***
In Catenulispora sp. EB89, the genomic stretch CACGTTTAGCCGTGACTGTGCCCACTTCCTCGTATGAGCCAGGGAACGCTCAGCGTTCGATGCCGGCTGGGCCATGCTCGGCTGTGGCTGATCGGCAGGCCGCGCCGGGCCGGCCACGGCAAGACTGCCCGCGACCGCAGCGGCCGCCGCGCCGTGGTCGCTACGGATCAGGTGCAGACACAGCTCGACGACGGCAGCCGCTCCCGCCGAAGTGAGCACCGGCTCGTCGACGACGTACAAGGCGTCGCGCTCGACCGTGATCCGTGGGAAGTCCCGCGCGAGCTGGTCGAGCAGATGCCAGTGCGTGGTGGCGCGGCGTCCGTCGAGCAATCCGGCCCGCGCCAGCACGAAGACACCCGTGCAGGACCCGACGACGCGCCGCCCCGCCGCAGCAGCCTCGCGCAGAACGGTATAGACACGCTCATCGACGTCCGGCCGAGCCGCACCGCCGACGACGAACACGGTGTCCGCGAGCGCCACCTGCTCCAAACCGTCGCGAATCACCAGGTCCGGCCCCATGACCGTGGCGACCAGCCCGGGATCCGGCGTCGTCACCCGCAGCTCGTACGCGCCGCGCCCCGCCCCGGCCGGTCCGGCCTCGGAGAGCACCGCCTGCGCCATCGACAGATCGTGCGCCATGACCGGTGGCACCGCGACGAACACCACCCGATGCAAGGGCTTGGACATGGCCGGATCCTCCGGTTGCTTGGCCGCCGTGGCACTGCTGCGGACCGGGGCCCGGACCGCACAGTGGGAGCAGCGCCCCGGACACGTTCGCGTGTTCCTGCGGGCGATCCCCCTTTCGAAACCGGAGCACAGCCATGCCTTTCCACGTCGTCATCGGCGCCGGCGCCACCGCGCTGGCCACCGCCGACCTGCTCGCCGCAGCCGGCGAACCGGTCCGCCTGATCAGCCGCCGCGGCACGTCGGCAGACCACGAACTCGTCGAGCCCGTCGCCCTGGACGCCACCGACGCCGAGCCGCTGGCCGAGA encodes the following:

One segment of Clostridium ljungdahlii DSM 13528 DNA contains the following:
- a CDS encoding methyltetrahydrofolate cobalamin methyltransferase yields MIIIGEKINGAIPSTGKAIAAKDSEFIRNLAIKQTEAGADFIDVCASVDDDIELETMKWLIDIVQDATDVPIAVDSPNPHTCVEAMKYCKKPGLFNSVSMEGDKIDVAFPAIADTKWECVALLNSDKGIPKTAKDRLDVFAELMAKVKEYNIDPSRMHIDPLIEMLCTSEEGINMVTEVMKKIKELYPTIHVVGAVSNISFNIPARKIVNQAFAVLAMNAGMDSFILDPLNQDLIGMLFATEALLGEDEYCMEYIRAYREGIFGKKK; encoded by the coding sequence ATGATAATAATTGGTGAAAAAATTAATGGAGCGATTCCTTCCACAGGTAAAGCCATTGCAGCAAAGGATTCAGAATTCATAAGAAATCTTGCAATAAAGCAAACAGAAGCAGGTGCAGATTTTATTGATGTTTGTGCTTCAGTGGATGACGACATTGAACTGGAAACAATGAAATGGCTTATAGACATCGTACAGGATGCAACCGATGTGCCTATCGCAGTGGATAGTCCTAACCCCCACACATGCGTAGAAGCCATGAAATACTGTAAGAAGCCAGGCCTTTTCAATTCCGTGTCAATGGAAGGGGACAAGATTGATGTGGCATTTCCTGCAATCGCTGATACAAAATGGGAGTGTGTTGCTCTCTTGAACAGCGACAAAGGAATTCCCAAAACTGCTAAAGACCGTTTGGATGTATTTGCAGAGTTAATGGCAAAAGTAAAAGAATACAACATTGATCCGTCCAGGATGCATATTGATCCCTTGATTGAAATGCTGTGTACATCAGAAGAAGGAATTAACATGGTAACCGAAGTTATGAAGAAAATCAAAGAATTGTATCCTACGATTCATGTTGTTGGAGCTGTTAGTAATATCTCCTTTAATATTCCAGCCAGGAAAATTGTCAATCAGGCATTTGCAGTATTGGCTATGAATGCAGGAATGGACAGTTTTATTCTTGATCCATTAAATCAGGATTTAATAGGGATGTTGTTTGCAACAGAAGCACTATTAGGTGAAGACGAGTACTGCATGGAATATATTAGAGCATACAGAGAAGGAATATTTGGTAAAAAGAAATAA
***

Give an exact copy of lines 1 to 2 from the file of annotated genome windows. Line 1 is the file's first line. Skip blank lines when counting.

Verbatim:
In Catenulispora sp. EB89, the genomic stretch CACGTTTAGCCGTGACTGTGCCCACTTCCTCGTATGAGCCAGGGAACGCTCAGCGTTCGATGCCGGCTGGGCCATGCTCGGCTGTGGCTGATCGGCAGGCCGCGCCGGGCCGGCCACGGCAAGACTGCCCGCGACCGCAGCGGCCGCCGCGCCGTGGTCGCTACGGATCAGGTGCAGACACAGCTCGACGACGGCAGCCGCTCCCGCCGAAGTGAGCACCGGCTCGTCGACGACGTACAAGGCGTCGCGCTCGACCGTGATCCGTGGGAAGTCCCGCGCGAGCTGGTCGAGCAGATGCCAGTGCGTGGTGGCGCGGCGTCCGTCGAGCAATCCGGCCCGCGCCAGCACGAAGACACCCGTGCAGGACCCGACGACGCGCCGCCCCGCCGCAGCAGCCTCGCGCAGAACGGTATAGACACGCTCATCGACGTCCGGCCGAGCCGCACCGCCGACGACGAACACGGTGTCCGCGAGCGCCACCTGCTCCAAACCGTCGCGAATCACCAGGTCCGGCCCCATGACCGTGGCGACCAGCCCGGGATCCGGCGTCGTCACCCGCAGCTCGTACGCGCCGCGCCCCGCCCCGGCCGGTCCGGCCTCGGAGAGCACCGCCTGCGCCATCGACAGATCGTGCGCCATGACCGGTGGCACCGCGACGAACACCACCCGATGCAAGGGCTTGGACATGGCCGGATCCTCCGGTTGCTTGGCCGCCGTGGCACTGCTGCGGACCGGGGCCCGGACCGCACAGTGGGAGCAGCGCCCCGGACACGTTCGCGTGTTCCTGCGGGCGATCCCCCTTTCGAAACCGGAGCACAGCCATGCCTTTCCACGTCGTCATCGGCGCCGGCGCCACCGCGCTGGCCACCGCCGACCTGCTCGCCGCAGCCGGCGAACCGGTCCGCCTGATCAGCCGCCGCGGCACGTCGGCAGACCACGAACTCGTCGAGCCCGTCGCCCTGGACGCCACCGACGCCGAGCCGCTGGCCGAGA encodes the following:

One segment of Clostridium ljungdahlii DSM 13528 DNA contains the following: